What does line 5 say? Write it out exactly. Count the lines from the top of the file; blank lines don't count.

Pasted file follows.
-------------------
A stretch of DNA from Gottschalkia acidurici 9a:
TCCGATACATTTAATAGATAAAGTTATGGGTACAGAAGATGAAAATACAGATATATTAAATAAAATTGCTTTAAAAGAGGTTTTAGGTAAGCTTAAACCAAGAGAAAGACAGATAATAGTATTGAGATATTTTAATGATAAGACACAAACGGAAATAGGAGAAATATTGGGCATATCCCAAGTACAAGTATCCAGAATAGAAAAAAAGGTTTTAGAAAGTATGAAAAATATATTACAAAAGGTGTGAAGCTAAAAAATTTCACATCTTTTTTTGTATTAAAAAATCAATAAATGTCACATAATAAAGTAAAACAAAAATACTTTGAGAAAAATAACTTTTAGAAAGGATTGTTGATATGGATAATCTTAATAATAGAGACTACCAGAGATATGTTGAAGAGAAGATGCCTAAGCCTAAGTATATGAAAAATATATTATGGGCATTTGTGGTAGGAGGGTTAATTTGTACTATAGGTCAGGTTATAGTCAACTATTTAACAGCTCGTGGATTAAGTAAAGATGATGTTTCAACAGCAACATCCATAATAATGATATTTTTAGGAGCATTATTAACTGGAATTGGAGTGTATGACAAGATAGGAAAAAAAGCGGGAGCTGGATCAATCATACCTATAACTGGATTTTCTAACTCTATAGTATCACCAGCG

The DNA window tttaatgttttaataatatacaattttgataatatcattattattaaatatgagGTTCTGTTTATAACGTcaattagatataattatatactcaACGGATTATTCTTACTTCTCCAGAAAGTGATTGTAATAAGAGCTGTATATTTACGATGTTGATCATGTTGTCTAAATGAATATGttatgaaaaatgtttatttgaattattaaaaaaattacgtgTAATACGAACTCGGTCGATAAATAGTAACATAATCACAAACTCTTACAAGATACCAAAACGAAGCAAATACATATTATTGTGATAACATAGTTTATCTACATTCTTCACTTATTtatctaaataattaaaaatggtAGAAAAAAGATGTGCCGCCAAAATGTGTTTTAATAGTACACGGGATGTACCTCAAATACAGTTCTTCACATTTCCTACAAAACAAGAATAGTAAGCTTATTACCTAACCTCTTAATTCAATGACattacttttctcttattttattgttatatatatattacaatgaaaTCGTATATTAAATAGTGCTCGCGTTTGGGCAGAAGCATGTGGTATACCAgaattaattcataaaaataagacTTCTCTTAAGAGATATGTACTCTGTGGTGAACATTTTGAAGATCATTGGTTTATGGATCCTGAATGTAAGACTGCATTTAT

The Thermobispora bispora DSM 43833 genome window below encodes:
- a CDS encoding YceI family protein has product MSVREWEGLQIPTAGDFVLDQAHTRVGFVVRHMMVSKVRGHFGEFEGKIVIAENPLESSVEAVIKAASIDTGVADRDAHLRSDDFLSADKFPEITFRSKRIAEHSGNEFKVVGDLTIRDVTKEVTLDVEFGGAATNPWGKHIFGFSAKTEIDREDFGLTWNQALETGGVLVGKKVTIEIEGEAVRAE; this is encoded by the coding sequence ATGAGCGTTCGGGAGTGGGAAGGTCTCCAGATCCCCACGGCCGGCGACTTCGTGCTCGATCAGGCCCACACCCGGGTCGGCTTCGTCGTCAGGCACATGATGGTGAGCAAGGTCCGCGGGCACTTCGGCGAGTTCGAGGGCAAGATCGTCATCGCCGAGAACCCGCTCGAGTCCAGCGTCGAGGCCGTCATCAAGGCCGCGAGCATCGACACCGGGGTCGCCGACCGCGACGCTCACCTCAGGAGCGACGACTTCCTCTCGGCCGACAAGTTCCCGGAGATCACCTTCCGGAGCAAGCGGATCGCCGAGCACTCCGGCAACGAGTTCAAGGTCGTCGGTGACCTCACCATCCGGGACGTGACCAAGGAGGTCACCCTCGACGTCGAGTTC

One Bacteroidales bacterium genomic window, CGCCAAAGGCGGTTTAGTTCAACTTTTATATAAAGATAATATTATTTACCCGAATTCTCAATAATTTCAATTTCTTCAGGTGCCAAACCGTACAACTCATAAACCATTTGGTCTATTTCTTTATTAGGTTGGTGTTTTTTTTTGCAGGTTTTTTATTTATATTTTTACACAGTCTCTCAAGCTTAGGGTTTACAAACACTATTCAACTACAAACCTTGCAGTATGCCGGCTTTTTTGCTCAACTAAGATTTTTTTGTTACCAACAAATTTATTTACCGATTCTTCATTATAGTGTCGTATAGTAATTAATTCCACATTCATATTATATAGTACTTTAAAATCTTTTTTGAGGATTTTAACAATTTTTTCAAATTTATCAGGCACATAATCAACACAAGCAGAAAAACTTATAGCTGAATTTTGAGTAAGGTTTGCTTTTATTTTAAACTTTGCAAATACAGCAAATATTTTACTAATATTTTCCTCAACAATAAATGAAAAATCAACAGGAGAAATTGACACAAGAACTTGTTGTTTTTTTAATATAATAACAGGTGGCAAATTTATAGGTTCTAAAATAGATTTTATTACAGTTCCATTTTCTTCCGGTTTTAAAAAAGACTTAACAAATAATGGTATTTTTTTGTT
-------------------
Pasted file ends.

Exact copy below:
- a CDS encoding YceI family protein has product MSVREWEGLQIPTAGDFVLDQAHTRVGFVVRHMMVSKVRGHFGEFEGKIVIAENPLESSVEAVIKAASIDTGVADRDAHLRSDDFLSADKFPEITFRSKRIAEHSGNEFKVVGDLTIRDVTKEVTLDVEFGGAATNPWGKHIFGFSAKTEIDREDFGLTWNQALETGGVLVGKKVTIEIEGEAVRAE; this is encoded by the coding sequence ATGAGCGTTCGGGAGTGGGAAGGTCTCCAGATCCCCACGGCCGGCGACTTCGTGCTCGATCAGGCCCACACCCGGGTCGGCTTCGTCGTCAGGCACATGATGGTGAGCAAGGTCCGCGGGCACTTCGGCGAGTTCGAGGGCAAGATCGTCATCGCCGAGAACCCGCTCGAGTCCAGCGTCGAGGCCGTCATCAAGGCCGCGAGCATCGACACCGGGGTCGCCGACCGCGACGCTCACCTCAGGAGCGACGACTTCCTCTCGGCCGACAAGTTCCCGGAGATCACCTTCCGGAGCAAGCGGATCGCCGAGCACTCCGGCAACGAGTTCAAGGTCGTCGGTGACCTCACCATCCGGGACGTGACCAAGGAGGTCACCCTCGACGTCGAGTTC